Tchaikovsky Sounds Funny: Happiness is Reading a Government Budget

Is this where I put in key words such as sex, lesbians, vampires, Christopher Lloyd and others things to which this blog do not pertain, but by putting them here, I may get hits from all the Christoper Lloyd lesbian vampire fans (and you know who you are)? This is the primarily humorous and occasionally rambling writings of Leon Tchaikovsky, humor writer. Enjoy.

Tuesday, May 01, 2007

Happiness is Reading a Government Budget

The state budget is at a rare crossroads that provides ADAers a unique opportunity to stand up and defend social programs at a time when they are financially threatened. The Federal government’s funding of state operated social programs has been increasing at rates below the inflation rates. While this allows them to insist they are increasing social services spending, the true results are that programs can not meet continuing existing expenses. Cutbacks are required, and fewer people can be served. For the state budget, the issue sometimes becomes the degree to which state funds can replace or supplement vanishing Federal funds. Yet, the percent of the state budget that is mandated spending has been increasing. This diminishes the ability of the state budget to be flexible enough to fund un-mandated needs.

The fiscal health of the state budget faces mixed prognoses. Income tax revenues are strong. Whether this means total income tax collections will be strong or this only reflects a large proportion of high earning Pennsylvanians only filing earlier than usual remains to be seen.

Sales tax collections are affected by a nationwide sharp decrease in consumer spending and are being collected below expectations. Housing starts are at their lowest levels in several decades. This further depresses consumer spending on household items and lowers sales tax revenues.

Consumers are increasingly purchasing goods over the Internet. Several states have created a consortium to collect sales taxes on Internet goods. Congress is considering legislation that would require all Internet purchases to include state sales taxes from purchases made from consortium state members. Several large Internet retail establishments have voluntarily allowed this consortium to collect states sales taxes. Pennsylvania conservative legislators and the Rendell Administration see this as a tax on their constituents and have prevented Pennsylvania from joining this consortium. Thus, the state budget loses out on collecting these revenues.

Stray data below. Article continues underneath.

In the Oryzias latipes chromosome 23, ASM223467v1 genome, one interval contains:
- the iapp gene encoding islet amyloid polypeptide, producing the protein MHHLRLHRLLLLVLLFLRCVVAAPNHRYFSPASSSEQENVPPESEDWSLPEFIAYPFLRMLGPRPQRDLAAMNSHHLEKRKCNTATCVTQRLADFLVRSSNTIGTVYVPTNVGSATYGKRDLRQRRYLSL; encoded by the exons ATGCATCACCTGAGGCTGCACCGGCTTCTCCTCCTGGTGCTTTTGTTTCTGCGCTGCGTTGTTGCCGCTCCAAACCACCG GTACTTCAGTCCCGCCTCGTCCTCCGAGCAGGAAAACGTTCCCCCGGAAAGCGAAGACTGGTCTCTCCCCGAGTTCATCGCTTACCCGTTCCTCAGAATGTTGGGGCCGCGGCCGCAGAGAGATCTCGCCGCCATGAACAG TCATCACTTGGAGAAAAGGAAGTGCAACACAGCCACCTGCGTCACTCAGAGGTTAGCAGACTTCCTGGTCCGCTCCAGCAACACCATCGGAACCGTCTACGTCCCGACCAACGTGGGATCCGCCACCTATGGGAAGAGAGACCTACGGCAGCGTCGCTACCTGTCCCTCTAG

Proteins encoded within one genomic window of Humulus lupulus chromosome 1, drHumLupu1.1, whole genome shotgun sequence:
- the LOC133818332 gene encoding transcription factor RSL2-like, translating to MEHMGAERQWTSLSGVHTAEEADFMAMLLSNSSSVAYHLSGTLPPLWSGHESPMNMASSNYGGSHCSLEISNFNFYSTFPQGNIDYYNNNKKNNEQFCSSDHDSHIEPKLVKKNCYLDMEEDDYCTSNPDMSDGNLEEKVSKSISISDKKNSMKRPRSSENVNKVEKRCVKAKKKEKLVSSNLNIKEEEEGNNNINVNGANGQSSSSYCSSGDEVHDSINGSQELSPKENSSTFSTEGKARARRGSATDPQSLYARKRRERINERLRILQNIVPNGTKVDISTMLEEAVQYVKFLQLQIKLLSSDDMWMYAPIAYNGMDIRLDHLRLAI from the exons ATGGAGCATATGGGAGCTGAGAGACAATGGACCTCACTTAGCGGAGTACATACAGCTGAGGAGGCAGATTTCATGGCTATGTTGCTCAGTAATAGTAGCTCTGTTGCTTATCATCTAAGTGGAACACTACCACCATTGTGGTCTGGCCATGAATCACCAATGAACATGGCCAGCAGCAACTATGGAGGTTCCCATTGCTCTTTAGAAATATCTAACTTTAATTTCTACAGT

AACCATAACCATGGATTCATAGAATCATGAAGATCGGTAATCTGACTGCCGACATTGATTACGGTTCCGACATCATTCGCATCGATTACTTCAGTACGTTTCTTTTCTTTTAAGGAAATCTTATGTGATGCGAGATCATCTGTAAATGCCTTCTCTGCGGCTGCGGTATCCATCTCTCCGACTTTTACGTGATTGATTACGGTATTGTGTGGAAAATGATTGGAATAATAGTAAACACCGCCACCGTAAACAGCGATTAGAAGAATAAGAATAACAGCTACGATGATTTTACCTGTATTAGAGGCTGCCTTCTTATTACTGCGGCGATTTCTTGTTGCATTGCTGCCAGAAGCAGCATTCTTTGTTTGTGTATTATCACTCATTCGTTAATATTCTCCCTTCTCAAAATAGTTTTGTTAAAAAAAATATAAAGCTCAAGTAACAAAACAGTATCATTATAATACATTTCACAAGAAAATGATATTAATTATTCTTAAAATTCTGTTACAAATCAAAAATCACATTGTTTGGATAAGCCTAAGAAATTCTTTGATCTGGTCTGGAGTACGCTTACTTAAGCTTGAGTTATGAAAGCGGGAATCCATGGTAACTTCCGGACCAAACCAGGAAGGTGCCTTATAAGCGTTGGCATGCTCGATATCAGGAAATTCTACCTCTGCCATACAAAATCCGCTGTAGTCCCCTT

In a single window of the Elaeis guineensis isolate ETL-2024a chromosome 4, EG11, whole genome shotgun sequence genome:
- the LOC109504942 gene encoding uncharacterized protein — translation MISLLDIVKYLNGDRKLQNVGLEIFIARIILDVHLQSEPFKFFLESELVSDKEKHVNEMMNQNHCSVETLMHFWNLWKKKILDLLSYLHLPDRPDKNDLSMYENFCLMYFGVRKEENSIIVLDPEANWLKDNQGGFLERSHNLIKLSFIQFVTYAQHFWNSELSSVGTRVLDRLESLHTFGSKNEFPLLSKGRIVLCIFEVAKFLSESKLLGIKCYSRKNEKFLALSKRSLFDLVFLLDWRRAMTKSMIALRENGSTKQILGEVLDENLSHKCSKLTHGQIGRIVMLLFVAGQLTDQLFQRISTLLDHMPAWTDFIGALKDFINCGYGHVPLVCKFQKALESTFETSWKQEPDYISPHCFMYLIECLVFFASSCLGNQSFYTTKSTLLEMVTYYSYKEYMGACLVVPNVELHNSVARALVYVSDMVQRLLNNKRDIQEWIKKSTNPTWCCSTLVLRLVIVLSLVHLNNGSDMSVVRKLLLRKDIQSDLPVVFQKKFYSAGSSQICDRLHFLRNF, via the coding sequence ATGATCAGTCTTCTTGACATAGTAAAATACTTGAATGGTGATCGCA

Gaming revenues to the state have been unexpectedly stronger than expected. It remains to see whether these revenues will be maintained, or whether this only reflects new excitement over legalized gambling that will soon fade. The financial troubles of Trump Casino in Atlantic City may provide warnings that the market for gaming in our region is reaching a saturation point where further expansion will be less profitable. In addition, there are serious concerns over the degree to which gaming revenues are only shifts from other consumer spending that is lowering sales tax revenues.

The sum of these conflicting forecasts presents uncertainly regarding the state’s future budget health. There are serious concerns that the 2008-2009 budget is headed towards a deficit For ADAers, now is the time to not only fight for 2007-08 budget priorities but to see they receive long term commitments. Agencies are now drafting their budgets for 2008-2009. Advocates should contact legislators concerning next year’s budget yet should also be contacting the Governor’s office regarding the following year’s potentially more constrained budget.

The Federal government appears unlikely to assist state governments. Indeed, they appear more posed to mandate the spending of greater state funds without providing adequate Federal funds. Children’s health programs, Medicaid, and Medicare are among programs that are under threat from funding cuts. Congress should also be lobbied to restrict unfunded mandates, such as a Real ID, at a time the state cannot afford them.

The time to lobby for your budget priorities is now. Early input can be more effective rather than waiting until late in the budgeting process. Future budget priority conflicts will likely intensity, and those priorities that are advanced and defended earlier are more apt to succeed.


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